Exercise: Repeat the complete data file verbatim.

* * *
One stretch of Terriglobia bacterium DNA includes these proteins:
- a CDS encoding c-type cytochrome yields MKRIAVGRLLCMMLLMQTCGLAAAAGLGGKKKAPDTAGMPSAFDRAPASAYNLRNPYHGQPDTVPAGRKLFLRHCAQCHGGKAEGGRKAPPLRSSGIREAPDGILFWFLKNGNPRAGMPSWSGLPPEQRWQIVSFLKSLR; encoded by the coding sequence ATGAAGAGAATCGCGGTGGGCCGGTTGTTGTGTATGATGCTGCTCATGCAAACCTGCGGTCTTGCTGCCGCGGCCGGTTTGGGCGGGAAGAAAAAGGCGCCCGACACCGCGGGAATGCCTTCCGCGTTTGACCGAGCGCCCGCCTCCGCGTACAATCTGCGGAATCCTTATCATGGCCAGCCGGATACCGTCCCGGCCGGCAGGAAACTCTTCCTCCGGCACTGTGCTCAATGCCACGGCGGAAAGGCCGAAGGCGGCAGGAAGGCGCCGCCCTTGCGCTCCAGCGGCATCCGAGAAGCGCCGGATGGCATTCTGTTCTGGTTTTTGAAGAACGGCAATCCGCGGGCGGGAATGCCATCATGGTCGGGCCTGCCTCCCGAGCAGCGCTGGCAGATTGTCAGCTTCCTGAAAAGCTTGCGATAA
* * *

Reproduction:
One stretch of Terriglobia bacterium DNA includes these proteins:
- a CDS encoding c-type cytochrome yields MKRIAVGRLLCMMLLMQTCGLAAAAGLGGKKKAPDTAGMPSAFDRAPASAYNLRNPYHGQPDTVPAGRKLFLRHCAQCHGGKAEGGRKAPPLRSSGIREAPDGILFWFLKNGNPRAGMPSWSGLPPEQRWQIVSFLKSLR; encoded by the coding sequence ATGAAGAGAATCGCGGTGGGCCGGTTGTTGTGTATGATGCTGCTCATGCAAACCTGCGGTCTTGCTGCCGCGGCCGGTTTGGGCGGGAAGAAAAAGGCGCCCGACACCGCGGGAATGCCTTCCGCGTTTGACCGAGCGCCCGCCTCCGCGTACAATCTGCGGAATCCTTATCATGGCCAGCCGGATACCGTCCCGGCCGGCAGGAAACTCTTCCTCCGGCACTGTGCTCAATGCCACGGCGGAAAGGCCGAAGGCGGCAGGAAGGCGCCGCCCTTGCGCTCCAGCGGCATCCGAGAAGCGCCGGATGGCATTCTGTTCTGGTTTTTGAAGAACGGCAATCCGCGGGCGGGAATGCCATCATGGTCGGGCCTGCCTCCCGAGCAGCGCTGGCAGATTGTCAGCTTCCTGAAAAGCTTGCGATAA